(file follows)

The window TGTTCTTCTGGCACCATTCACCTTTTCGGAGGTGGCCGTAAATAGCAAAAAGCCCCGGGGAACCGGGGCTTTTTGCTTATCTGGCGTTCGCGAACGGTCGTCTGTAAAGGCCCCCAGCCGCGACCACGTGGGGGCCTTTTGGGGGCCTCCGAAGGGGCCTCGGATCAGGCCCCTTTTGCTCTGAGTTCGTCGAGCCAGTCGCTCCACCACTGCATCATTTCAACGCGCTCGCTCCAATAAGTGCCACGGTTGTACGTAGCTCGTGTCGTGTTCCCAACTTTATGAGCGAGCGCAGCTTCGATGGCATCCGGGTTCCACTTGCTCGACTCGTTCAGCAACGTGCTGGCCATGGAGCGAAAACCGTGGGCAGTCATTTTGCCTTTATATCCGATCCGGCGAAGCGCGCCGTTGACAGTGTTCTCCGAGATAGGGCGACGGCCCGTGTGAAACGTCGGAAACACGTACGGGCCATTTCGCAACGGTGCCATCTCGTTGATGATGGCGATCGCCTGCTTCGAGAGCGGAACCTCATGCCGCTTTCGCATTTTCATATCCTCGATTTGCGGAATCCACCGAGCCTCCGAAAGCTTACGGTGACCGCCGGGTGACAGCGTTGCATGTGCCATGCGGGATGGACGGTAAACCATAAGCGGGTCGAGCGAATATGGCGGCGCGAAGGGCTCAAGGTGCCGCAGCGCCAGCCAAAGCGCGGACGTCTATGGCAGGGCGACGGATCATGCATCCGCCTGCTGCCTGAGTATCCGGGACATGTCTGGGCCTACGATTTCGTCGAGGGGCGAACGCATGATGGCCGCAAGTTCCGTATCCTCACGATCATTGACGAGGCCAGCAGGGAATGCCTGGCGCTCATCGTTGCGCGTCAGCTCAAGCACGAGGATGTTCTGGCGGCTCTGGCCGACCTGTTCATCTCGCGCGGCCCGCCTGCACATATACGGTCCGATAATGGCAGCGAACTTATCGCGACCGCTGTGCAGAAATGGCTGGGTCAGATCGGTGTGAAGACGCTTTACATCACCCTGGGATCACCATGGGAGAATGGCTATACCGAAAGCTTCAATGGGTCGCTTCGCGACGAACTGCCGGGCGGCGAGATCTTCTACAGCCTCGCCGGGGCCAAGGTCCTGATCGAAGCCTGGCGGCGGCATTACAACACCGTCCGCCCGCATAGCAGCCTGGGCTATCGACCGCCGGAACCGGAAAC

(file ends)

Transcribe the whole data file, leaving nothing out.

The window TGTTCTTCTGGCACCATTCACCTTTTCGGAGGTGGCCGTAAATAGCAAAAAGCCCCGGGGAACCGGGGCTTTTTGCTTATCTGGCGTTCGCGAACGGTCGTCTGTAAAGGCCCCCAGCCGCGACCACGTGGGGGCCTTTTGGGGGCCTCCGAAGGGGCCTCGGATCAGGCCCCTTTTGCTCTGAGTTCGTCGAGCCAGTCGCTCCACCACTGCATCATTTCAACGCGCTCGCTCCAATAAGTGCCACGGTTGTACGTAGCTCGTGTCGTGTTCCCAACTTTATGAGCGAGCGCAGCTTCGATGGCATCCGGGTTCCACTTGCTCGACTCGTTCAGCAACGTGCTGGCCATGGAGCGAAAACCGTGGGCAGTCATTTTGCCTTTATATCCGATCCGGCGAAGCGCGCCGTTGACAGTGTTCTCCGAGATAGGGCGACGGCCCGTGTGAAACGTCGGAAACACGTACGGGCCATTTCGCAACGGTGCCATCTCGTTGATGATGGCGATCGCCTGCTTCGAGAGCGGAACCTCATGCCGCTTTCGCATTTTCATATCCTCGATTTGCGGAATCCACCGAGCCTCCGAAAGCTTACGGTGACCGCCGGGTGACAGCGTTGCATGTGCCATGCGGGATGGACGGTAAACCATAAGCGGGTCGAGCGAATATGGCGGCGCGAAGGGCTCAAGGTGCCGCAGCGCCAGCCAAAGCGCGGACGTCTATGGCAGGGCGACGGATCATGCATCCGCCTGCTGCCTGAGTATCCGGGACATGTCTGGGCCTACGATTTCGTCGAGGGGCGAACGCATGATGGCCGCAAGTTCCGTATCCTCACGATCATTGACGAGGCCAGCAGGGAATGCCTGGCGCTCATCGTTGCGCGTCAGCTCAAGCACGAGGATGTTCTGGCGGCTCTGGCCGACCTGTTCATCTCGCGCGGCCCGCCTGCACATATACGGTCCGATAATGGCAGCGAACTTATCGCGACCGCTGTGCAGAAATGGCTGGGTCAGATCGGTGTGAAGACGCTTTACATCACCCTGGGATCACCATGGGAGAATGGCTATACCGAAAGCTTCAATGGGTCGCTTCGCGACGAACTGCCGGGCGGCGAGATCTTCTACAGCCTCGCCGGGGCCAAGGTCCTGATCGAAGCCTGGCGGCGGCATTACAACACCGTCCGCCCGCATAGCAGCCTGGGCTATCGACCGCCGGAACCGGAAAC